• What if i don`t use the StartUSB for pic? do i have to change the settings in MikroC PRO for Pic?

    thank you!

  • Sir,

    It has been a great contribution from your end. The DigiTach(as I named it) works just fine and your design has been of great help to me. It was a fabulous experience working on the same and preparing its report as well. Keep me posted.

    Thanks a ton again,

  • Pingback: manage service provider

  • hi guys, i want to drive led,s direct (without limit resistor)with pic16f54…portb….can someone help me….

  • Pingback: Just asking for a high speed sensor..

  • Pingback: Contact-less Infrared Digital Tachometer | PyroElectro - News, Projects & Tutorials

  • Hi !
    This project is very good.
    But the measurement isn’t very accurate because if you have let’s say 5 and a half pulses you will get only 300 RPM instead of 330 RPM.
    Regards George.

  • i really interested in this project. so can you give me suggestion for the data logger that i can use to combined it with this project?? how to connect this circuit to the data logger so it can store the data over time. please help me since i am doing this project for my final year project. hope you can help me since i dont have much time left to complete the project. i really appreciate if you can reply asap. thank you.

  • Pingback: some questions motor speed monitoring - Page 5

  • Hi Guys,

    Great project!

    I would like to use the code for a weather vane, so I was wondering if there were any pointers on how to go about converting the RPM to windspeed ?



  • great…

  • Pingback: contact less Infra Red digital tachometer | How Circuits

  • I tried this project with 16f887. I used Timer1 and changed the LCD pins to portD instead of PortC. the results i got is not accurate!!!? when the number of pulses is more than 220 pulse per second, the results are unstable and largely changed from second to second. for values under 220pulse per second, the accuracy is good. any suggestions? dose the implementation with 18f2550 suffer from similar effect?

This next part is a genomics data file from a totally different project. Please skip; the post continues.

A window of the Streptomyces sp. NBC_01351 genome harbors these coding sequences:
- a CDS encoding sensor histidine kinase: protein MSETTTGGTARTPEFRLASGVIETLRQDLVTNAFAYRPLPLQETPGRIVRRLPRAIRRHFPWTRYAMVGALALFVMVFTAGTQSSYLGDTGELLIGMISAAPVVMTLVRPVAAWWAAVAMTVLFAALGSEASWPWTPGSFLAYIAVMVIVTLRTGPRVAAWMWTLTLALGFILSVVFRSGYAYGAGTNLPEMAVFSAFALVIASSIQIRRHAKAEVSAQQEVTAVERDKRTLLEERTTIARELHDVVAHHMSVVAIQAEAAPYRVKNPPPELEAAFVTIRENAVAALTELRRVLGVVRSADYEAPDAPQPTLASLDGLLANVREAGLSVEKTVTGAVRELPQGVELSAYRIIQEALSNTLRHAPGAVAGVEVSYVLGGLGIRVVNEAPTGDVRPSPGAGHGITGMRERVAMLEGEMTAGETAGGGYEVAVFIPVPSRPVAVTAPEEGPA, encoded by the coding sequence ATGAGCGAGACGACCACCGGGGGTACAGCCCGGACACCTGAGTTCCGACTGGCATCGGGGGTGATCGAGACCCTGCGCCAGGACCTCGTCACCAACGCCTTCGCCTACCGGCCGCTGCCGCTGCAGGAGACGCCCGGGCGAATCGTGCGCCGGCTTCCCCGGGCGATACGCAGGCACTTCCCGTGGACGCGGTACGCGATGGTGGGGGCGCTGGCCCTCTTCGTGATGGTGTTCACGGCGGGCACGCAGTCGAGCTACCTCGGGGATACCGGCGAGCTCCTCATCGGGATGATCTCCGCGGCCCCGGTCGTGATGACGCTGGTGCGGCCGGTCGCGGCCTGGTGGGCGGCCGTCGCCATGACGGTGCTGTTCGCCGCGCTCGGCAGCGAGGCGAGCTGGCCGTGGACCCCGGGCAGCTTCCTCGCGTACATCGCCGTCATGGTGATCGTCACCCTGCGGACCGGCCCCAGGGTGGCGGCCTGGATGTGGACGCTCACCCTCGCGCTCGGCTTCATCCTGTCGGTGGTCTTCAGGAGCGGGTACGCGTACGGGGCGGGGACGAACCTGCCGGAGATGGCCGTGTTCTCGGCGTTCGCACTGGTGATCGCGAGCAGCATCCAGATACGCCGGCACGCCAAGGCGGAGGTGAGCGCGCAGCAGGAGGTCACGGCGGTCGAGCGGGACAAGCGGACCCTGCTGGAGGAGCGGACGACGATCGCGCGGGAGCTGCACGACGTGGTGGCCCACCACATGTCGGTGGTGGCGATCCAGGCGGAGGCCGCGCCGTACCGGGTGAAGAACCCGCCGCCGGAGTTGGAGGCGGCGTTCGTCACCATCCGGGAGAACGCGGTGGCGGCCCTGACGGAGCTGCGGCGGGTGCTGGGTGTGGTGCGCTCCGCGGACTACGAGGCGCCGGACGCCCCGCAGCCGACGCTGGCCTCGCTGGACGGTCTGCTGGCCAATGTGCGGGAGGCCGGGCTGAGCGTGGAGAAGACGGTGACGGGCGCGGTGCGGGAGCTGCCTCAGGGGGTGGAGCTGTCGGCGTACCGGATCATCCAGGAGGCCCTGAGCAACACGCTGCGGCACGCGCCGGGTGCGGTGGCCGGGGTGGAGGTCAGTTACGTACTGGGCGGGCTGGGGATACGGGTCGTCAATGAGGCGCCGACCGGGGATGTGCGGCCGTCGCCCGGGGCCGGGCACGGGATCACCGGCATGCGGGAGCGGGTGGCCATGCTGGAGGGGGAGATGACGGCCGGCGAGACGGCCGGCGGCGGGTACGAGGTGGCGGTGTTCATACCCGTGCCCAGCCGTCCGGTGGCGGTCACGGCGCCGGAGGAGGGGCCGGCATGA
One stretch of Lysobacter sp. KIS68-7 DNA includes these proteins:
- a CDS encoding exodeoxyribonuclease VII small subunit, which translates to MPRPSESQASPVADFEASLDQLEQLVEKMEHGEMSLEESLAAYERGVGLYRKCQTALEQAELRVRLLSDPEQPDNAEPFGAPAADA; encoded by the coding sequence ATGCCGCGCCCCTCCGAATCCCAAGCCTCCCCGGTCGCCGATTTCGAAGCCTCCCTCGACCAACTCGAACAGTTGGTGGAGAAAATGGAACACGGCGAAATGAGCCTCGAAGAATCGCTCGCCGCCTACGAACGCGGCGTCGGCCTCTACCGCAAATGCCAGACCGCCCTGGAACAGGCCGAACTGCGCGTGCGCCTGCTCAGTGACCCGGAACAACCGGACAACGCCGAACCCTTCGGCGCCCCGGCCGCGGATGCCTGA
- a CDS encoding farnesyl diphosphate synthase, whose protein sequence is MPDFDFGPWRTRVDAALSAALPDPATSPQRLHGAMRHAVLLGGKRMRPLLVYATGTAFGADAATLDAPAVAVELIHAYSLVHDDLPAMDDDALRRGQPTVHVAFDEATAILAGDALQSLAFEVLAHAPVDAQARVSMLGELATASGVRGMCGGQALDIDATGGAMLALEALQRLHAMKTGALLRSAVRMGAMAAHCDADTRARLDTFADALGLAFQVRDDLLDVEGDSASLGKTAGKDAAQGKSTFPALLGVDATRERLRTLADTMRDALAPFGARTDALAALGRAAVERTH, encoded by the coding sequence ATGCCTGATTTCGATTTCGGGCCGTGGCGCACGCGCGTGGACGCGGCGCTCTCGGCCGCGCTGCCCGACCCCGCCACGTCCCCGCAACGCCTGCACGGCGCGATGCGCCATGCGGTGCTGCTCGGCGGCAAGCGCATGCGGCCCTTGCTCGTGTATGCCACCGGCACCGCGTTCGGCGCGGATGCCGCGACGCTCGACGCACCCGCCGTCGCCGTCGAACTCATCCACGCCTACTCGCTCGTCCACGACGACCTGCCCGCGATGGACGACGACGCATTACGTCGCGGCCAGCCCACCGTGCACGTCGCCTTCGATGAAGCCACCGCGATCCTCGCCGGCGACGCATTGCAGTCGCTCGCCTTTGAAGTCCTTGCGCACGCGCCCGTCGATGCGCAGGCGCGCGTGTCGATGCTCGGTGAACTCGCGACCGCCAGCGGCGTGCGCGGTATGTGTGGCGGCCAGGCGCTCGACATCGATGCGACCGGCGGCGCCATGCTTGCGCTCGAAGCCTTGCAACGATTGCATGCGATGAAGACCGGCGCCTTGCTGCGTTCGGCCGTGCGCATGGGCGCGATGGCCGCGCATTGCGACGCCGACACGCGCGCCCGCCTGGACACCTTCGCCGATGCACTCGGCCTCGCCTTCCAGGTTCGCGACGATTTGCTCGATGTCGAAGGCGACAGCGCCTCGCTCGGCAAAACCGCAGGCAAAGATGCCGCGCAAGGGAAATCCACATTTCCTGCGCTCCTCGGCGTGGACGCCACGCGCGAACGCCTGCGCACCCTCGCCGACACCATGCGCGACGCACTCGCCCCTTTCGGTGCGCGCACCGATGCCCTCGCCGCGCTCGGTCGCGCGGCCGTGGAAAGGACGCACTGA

• Anas,
      How much do the readings change from second to second, can you give numbers? Try using a wider reflective portion so that you will have a longer reflective pulse. Since the RPM is high, a small timing error could give you inaccurate result. Use TMR1ON bit for enabling and disabling the timer sharply. Make sure you are clearing TMR1H and TMR1L registers before every measurement. You should use both TMR1H and L registers to obtain the true value of RPM, as TMR1L overflows after 256 counts.
      I don’t have anything that fast to test my circuit.

  • Pingback: Blog » Blog Archive » How to make a contact-less digital tachometer using IR-light reflection technique

  • Pingback: Simple IR Bounce Tachometer | House of Mods

  • Pingback: Simple IR Bounce Tachometer - machine quotidienne

  • Nice……
    It is too helpful for me….

  • I am trying to do something similar, and have not yet received every part. I wander if the transistor is really needed since some pins on the pic have schmidtt trigger input.

    Do you know if some the pcb can be made simpler (I am very low on space for this project :) )


  • Pingback: Simple IR Bounce Tachometer - Hack a Day

Leave a Reply

Your email address will not be published. Required fields are marked *